Why wasn't it Peter, he was made the head of the apostles after all?
I read someplace that it wasn't John, but Mary Magdaline that was the beloved disciple and the power-hungry male leadership wanted to recast it as John.
I don't understand why John would be the beloved. He was the youngest of all the apostles. Wouldn't it have been one of the older of Jesus' followers?
Does this mean that John was the most powerful of all the apostles?

Listening to these reflections and questions, my thoughts interpreted them all as, "Power statement, power statement, power statement." It became so clear that the interpretive lens we were approaching this question through was power, "Who has it and who doesn't?" As I went home, I began to wonder: Has the axiom of "truth is power" become so imbedded in our psyche that it is becoming difficult to think in terms that are not about power?

This question led me to reflect on another axiom I hear quite a bit in science when it comes to natural selection: Only the strong survive. My repugnance toward having Scripture reduced to a modern understanding of power made me wonder, is interpreting evolutionary processes in nature through the interpretive frame of strength and power equally inadequate when trying to understand questions of science? Just as our book club participants instinctively chose power over vulnerability, is there a similar bias in the way scientific data is interpreted that imposes a cultural presumption of power relationships that marginalizes the scientific equivalent of vulnerability?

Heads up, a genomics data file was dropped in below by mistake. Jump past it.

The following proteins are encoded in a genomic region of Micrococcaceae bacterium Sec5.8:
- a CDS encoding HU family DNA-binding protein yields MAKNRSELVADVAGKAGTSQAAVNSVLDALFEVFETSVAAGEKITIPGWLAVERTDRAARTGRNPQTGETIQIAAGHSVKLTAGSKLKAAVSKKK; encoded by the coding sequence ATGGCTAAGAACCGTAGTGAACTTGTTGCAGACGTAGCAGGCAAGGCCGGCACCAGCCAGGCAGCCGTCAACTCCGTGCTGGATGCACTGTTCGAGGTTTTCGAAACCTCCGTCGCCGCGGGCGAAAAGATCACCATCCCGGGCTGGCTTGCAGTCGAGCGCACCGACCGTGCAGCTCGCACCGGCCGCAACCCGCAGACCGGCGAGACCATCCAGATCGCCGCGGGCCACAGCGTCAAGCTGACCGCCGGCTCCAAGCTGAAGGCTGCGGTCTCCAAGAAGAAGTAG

This is a post that makes me wish I had more formal scientific training. Therefore, I ask our scientists to weigh in to offer a more scientific explanation. From a theological standpoint, my first issue with the axiom of only the strong survive is the word "only." Only implies an absolute, excluding other possibilities. For example, I have heard scientists say that the human person has poor adaptation skills and that it is our advanced intellect that allows us to adapt through technology. The problem I see with this is that, from a non-scientific perspective,"technology" seems to be such a modern term connected with the Industrial Revolution. Yes, there were advancements in the bronze age, the gold age, iron age, and so forth, and I can affirm that, typically, the genetically strong survive, but to cast this as an absolute seems to play into a "power myth" that is more rooted in utilitarian philosophy than an objective view of creation. Similar to how an atheist and a Christian can gaze into the night sky and behold this experience in profoundly different ways, have we become myopic in how we view the data which points to the presumed axiom that "only the strong survive?"